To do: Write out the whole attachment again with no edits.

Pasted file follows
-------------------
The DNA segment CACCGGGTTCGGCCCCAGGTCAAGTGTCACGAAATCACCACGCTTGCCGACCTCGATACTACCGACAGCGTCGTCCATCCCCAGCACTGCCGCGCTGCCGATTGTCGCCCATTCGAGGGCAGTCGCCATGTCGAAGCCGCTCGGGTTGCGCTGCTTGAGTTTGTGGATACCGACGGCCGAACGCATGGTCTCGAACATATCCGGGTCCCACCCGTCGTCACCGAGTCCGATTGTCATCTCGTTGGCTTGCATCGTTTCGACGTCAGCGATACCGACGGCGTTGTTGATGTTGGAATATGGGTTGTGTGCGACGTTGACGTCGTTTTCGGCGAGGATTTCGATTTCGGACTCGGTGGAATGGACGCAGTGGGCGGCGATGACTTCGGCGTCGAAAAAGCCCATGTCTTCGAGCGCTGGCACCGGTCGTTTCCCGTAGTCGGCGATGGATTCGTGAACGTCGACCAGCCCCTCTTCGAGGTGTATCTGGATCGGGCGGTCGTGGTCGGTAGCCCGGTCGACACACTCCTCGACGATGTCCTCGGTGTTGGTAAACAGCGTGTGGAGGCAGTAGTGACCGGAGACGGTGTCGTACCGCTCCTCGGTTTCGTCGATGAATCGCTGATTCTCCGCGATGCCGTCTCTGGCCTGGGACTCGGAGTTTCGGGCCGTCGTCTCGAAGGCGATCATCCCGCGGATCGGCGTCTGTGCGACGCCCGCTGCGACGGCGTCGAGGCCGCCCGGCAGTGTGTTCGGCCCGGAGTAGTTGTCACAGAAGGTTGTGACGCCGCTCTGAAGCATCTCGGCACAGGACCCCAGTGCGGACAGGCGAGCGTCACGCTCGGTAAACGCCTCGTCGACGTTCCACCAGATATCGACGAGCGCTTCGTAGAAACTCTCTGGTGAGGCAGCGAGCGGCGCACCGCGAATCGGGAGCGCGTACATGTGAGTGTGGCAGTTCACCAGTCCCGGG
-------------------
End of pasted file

The DNA segment CACCGGGTTCGGCCCCAGGTCAAGTGTCACGAAATCACCACGCTTGCCGACCTCGATACTACCGACAGCGTCGTCCATCCCCAGCACTGCCGCGCTGCCGATTGTCGCCCATTCGAGGGCAGTCGCCATGTCGAAGCCGCTCGGGTTGCGCTGCTTGAGTTTGTGGATACCGACGGCCGAACGCATGGTCTCGAACATATCCGGGTCCCACCCGTCGTCACCGAGTCCGATTGTCATCTCGTTGGCTTGCATCGTTTCGACGTCAGCGATACCGACGGCGTTGTTGATGTTGGAATATGGGTTGTGTGCGACGTTGACGTCGTTTTCGGCGAGGATTTCGATTTCGGACTCGGTGGAATGGACGCAGTGGGCGGCGATGACTTCGGCGTCGAAAAAGCCCATGTCTTCGAGCGCTGGCACCGGTCGTTTCCCGTAGTCGGCGATGGATTCGTGAACGTCGACCAGCCCCTCTTCGAGGTGTATCTGGATCGGGCGGTCGTGGTCGGTAGCCCGGTCGACACACTCCTCGACGATGTCCTCGGTGTTGGTAAACAGCGTGTGGAGGCAGTAGTGACCGGAGACGGTGTCGTACCGCTCCTCGGTTTCGTCGATGAATCGCTGATTCTCCGCGATGCCGTCTCTGGCCTGGGACTCGGAGTTTCGGGCCGTCGTCTCGAAGGCGATCATCCCGCGGATCGGCGTCTGTGCGACGCCCGCTGCGACGGCGTCGAGGCCGCCCGGCAGTGTGTTCGGCCCGGAGTAGTTGTCACAGAAGGTTGTGACGCCGCTCTGAAGCATCTCGGCACAGGACCCCAGTGCGGACAGGCGAGCGTCACGCTCGGTAAACGCCTCGTCGACGTTCCACCAGATATCGACGAGCGCTTCGTAGAAACTCTCTGGTGAGGCAGCGAGCGGCGCACCGCGAATCGGGAGCGCGTACATGTGAGTGTGGCAGTTCACCAGTCCCGGG